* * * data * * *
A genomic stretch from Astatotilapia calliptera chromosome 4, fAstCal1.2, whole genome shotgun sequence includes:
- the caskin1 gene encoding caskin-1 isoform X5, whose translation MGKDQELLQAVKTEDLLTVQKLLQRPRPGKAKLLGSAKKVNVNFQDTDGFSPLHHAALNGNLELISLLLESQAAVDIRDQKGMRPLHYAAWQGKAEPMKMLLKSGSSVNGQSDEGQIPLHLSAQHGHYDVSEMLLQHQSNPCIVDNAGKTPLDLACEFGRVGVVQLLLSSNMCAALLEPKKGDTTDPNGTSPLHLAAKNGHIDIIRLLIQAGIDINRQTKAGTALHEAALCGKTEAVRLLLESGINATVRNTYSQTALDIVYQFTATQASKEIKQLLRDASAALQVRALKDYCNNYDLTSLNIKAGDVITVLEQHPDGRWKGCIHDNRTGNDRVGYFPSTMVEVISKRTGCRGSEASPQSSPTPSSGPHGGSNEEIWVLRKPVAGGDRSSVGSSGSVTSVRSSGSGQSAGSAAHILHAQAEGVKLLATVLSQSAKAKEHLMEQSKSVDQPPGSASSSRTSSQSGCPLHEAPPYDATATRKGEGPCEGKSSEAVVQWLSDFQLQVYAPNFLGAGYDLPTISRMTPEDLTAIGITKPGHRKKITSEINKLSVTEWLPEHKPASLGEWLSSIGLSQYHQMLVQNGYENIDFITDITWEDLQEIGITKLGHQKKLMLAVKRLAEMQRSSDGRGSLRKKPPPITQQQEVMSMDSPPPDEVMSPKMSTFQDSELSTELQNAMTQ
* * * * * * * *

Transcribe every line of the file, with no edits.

A genomic stretch from Astatotilapia calliptera chromosome 4, fAstCal1.2, whole genome shotgun sequence includes:
- the caskin1 gene encoding caskin-1 isoform X5, whose translation MGKDQELLQAVKTEDLLTVQKLLQRPRPGKAKLLGSAKKVNVNFQDTDGFSPLHHAALNGNLELISLLLESQAAVDIRDQKGMRPLHYAAWQGKAEPMKMLLKSGSSVNGQSDEGQIPLHLSAQHGHYDVSEMLLQHQSNPCIVDNAGKTPLDLACEFGRVGVVQLLLSSNMCAALLEPKKGDTTDPNGTSPLHLAAKNGHIDIIRLLIQAGIDINRQTKAGTALHEAALCGKTEAVRLLLESGINATVRNTYSQTALDIVYQFTATQASKEIKQLLRDASAALQVRALKDYCNNYDLTSLNIKAGDVITVLEQHPDGRWKGCIHDNRTGNDRVGYFPSTMVEVISKRTGCRGSEASPQSSPTPSSGPHGGSNEEIWVLRKPVAGGDRSSVGSSGSVTSVRSSGSGQSAGSAAHILHAQAEGVKLLATVLSQSAKAKEHLMEQSKSVDQPPGSASSSRTSSQSGCPLHEAPPYDATATRKGEGPCEGKSSEAVVQWLSDFQLQVYAPNFLGAGYDLPTISRMTPEDLTAIGITKPGHRKKITSEINKLSVTEWLPEHKPASLGEWLSSIGLSQYHQMLVQNGYENIDFITDITWEDLQEIGITKLGHQKKLMLAVKRLAEMQRSSDGRGSLRKKPPPITQQQEVMSMDSPPPDEVMSPKMSTFQDSELSTELQNAMTQ